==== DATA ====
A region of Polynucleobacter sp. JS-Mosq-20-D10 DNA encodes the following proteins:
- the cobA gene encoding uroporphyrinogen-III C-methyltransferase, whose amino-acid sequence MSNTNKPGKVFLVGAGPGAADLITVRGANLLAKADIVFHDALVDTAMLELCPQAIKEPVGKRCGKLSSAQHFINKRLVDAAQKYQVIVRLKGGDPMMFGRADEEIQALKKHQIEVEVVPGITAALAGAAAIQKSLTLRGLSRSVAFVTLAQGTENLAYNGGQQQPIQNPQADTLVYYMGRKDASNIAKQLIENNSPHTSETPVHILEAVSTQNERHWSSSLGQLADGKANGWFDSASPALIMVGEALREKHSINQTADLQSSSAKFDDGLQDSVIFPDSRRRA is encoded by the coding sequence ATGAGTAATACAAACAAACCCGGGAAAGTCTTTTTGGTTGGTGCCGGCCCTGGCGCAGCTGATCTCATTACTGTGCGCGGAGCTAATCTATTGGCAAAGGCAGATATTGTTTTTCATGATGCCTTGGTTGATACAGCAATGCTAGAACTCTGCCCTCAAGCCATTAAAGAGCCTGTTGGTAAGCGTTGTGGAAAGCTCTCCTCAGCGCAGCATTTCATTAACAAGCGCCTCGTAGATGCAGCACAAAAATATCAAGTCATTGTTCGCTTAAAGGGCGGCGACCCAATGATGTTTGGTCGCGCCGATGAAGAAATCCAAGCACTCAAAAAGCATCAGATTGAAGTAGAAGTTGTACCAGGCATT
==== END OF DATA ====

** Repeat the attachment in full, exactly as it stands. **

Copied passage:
A region of Polynucleobacter sp. JS-Mosq-20-D10 DNA encodes the following proteins:
- the cobA gene encoding uroporphyrinogen-III C-methyltransferase, whose amino-acid sequence MSNTNKPGKVFLVGAGPGAADLITVRGANLLAKADIVFHDALVDTAMLELCPQAIKEPVGKRCGKLSSAQHFINKRLVDAAQKYQVIVRLKGGDPMMFGRADEEIQALKKHQIEVEVVPGITAALAGAAAIQKSLTLRGLSRSVAFVTLAQGTENLAYNGGQQQPIQNPQADTLVYYMGRKDASNIAKQLIENNSPHTSETPVHILEAVSTQNERHWSSSLGQLADGKANGWFDSASPALIMVGEALREKHSINQTADLQSSSAKFDDGLQDSVIFPDSRRRA is encoded by the coding sequence ATGAGTAATACAAACAAACCCGGGAAAGTCTTTTTGGTTGGTGCCGGCCCTGGCGCAGCTGATCTCATTACTGTGCGCGGAGCTAATCTATTGGCAAAGGCAGATATTGTTTTTCATGATGCCTTGGTTGATACAGCAATGCTAGAACTCTGCCCTCAAGCCATTAAAGAGCCTGTTGGTAAGCGTTGTGGAAAGCTCTCCTCAGCGCAGCATTTCATTAACAAGCGCCTCGTAGATGCAGCACAAAAATATCAAGTCATTGTTCGCTTAAAGGGCGGCGACCCAATGATGTTTGGTCGCGCCGATGAAGAAATCCAAGCACTCAAAAAGCATCAGATTGAAGTAGAAGTTGTACCAGGCATT